This section is from the book "Anatomy Of The Arteries Of The Human Body", by John Hatch Power. Also available from Amazon: Anatomy of the Arteries of the Human Body, with the Descriptive Anatomy of the Heart.
The Posterior Carpal Artery is very much larger than the anterior. Its origin corresponds to the outer edge of the extensor carpi radialis longus muscle, and is nearly opposite the interval between the first and second range of carpal bones. It passes almost horizontally inwards, lying on the second row of carpal bones, covered by the radial extensors and the extensors of the fingers, to anastomose with the posterior carpal branch of the ulnar artery; its superior branches are distributed to the wrist-joint, and communicate with the anterior interosseal; its inferior branches are the second, third, and fourth perforating arteries, each of which sinks between the heads of the corresponding dorsal interosseous muscle, to join the deep palmar arch: the trunk of the radial artery may be considered the first perforating artery, as it pierces the first interosseous muscle, or abductor indicis manus, in a similar manner. Before these arteries pierce the muscles, they send off interosseal branches, which descend between the interosseous muscles and integuments, and occasionally pierce the lower part of the interosseous space, to join the digital branches of the palmar arch.
Fig. 31. Represents the deep arteries of the posterior part of the upper extremity.
1, Humerus. 2, Brachialis Anticus. 3, Origins of Supinator Radii Longus and Extensor Carpi Radialis Longus Muscles. 4, Portion of Insertion of Triceps. 5, External Lateral Ligament of the Elbow-joint. 6, 6, Interosseous Ligament of the Fore-arm. 7, Ulna. 8, Radius, a, a, Superior Profunda Artery, b, Radial Recurrent Artery, o, c, Anastomoses between the Superior Profunda, the Radial Recurrent, and Interosseal Recurrent Arteries, d, Posterior Interosseal Artery, after passiug backwards between the Oblique and Interosseous Ligaments, divided, e, f, f, f, g, Perforating branches from the Anterior Interosseal Artery, b, Twig to Carpus, i, Radial Artery, k, k, k, Dorsal Carpal Twigs. 1, Dorsal Artery of Thumb, m, Internal Dorsal Artery of Thumb, n, Continuation of the Princeps Pollicis Artery, o, Radialis Indicis Artery, p, Posterior Carpal branch of Ulnar Arteryz, q, Branch of Posterior Ulnar Carpal Artery to the little finger, r, r, r, Perforating Twigs of the Palmar Interosseal Arteries, s, s, s. Dorsal or Posterior Interosseal Arteries of hand. t. Radial Artery passing into the palm of the hand, u, v, w, x, y, z, Small branches to the sides of the Dorsal aspect of the 1st, 2d, 3d, and 4th fingers.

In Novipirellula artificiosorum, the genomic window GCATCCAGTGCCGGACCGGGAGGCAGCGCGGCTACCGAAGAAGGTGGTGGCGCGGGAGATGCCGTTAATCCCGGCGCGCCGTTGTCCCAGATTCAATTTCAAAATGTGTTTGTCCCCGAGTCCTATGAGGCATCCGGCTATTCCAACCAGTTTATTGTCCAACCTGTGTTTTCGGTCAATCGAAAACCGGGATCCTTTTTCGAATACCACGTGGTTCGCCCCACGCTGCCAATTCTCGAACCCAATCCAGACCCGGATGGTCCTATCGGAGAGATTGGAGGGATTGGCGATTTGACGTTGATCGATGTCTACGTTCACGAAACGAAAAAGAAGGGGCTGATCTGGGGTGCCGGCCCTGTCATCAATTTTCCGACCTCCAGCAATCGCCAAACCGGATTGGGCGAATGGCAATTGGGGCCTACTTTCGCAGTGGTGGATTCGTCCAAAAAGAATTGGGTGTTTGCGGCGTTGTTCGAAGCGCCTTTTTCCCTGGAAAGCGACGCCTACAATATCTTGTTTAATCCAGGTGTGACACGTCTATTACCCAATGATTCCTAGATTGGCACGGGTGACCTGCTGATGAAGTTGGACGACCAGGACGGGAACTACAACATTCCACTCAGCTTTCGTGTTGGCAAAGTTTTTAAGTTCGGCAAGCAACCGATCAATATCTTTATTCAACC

Before the radial artery sinks between the two first metacarpal bones, it gives a branch or branches to the posterior surface of the metacarpal bone of the thumb; it also frequently gives off a slender branch that descends on the cutaneous surface of the abductor indicis manus.
The Metacarpal Artery, Or Dorsalis Indicis, is very variable in size, being sometimes diminutive, and at other times extremely large. Sometimes it seems to be a continuation of the radial. It descends over the metacarpal bone of the index finger, and sinks between the second and third metacarpal bones, to join the digital branch of the superficial palmar arch that supplies the adjacent sides of the index and middle fingers.
The Radialis Indicis descends between the abductor indicis and adductor pollicis : it then follows the external margin of the index finger, and, at its extremity, anastomoses with the internal digital branch of the same finger.